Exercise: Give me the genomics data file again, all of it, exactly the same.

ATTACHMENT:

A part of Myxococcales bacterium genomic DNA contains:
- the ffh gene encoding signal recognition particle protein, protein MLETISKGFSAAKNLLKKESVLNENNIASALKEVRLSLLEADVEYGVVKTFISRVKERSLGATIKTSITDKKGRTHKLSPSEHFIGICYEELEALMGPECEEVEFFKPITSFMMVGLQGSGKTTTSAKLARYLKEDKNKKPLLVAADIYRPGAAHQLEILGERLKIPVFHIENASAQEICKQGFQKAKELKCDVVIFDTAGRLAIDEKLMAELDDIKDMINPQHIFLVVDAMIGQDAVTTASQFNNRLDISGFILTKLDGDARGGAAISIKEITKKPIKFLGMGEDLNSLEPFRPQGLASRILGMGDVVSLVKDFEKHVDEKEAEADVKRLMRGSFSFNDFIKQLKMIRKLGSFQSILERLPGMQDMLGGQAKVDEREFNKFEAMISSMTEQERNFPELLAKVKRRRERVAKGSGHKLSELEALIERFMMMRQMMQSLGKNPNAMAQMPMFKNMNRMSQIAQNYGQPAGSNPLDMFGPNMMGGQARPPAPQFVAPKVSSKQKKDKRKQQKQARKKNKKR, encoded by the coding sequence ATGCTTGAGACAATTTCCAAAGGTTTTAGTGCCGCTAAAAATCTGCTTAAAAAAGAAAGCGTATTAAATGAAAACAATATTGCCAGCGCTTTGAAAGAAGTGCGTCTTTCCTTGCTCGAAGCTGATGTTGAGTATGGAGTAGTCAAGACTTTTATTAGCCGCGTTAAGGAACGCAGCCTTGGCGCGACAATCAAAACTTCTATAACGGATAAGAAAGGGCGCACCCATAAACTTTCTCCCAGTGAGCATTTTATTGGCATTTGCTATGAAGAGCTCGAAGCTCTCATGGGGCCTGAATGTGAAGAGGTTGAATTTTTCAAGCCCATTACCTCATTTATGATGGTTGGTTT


A part of Myxococcales bacterium genomic DNA contains:
- the ffh gene encoding signal recognition particle protein, protein MLETISKGFSAAKNLLKKESVLNENNIASALKEVRLSLLEADVEYGVVKTFISRVKERSLGATIKTSITDKKGRTHKLSPSEHFIGICYEELEALMGPECEEVEFFKPITSFMMVGLQGSGKTTTSAKLARYLKEDKNKKPLLVAADIYRPGAAHQLEILGERLKIPVFHIENASAQEICKQGFQKAKELKCDVVIFDTAGRLAIDEKLMAELDDIKDMINPQHIFLVVDAMIGQDAVTTASQFNNRLDISGFILTKLDGDARGGAAISIKEITKKPIKFLGMGEDLNSLEPFRPQGLASRILGMGDVVSLVKDFEKHVDEKEAEADVKRLMRGSFSFNDFIKQLKMIRKLGSFQSILERLPGMQDMLGGQAKVDEREFNKFEAMISSMTEQERNFPELLAKVKRRRERVAKGSGHKLSELEALIERFMMMRQMMQSLGKNPNAMAQMPMFKNMNRMSQIAQNYGQPAGSNPLDMFGPNMMGGQARPPAPQFVAPKVSSKQKKDKRKQQKQARKKNKKR, encoded by the coding sequence ATGCTTGAGACAATTTCCAAAGGTTTTAGTGCCGCTAAAAATCTGCTTAAAAAAGAAAGCGTATTAAATGAAAACAATATTGCCAGCGCTTTGAAAGAAGTGCGTCTTTCCTTGCTCGAAGCTGATGTTGAGTATGGAGTAGTCAAGACTTTTATTAGCCGCGTTAAGGAACGCAGCCTTGGCGCGACAATCAAAACTTCTATAACGGATAAGAAAGGGCGCACCCATAAACTTTCTCCCAGTGAGCATTTTATTGGCATTTGCTATGAAGAGCTCGAAGCTCTCATGGGGCCTGAATGTGAAGAGGTTGAATTTTTCAAGCCCATTACCTCATTTATGATGGTTGGTTT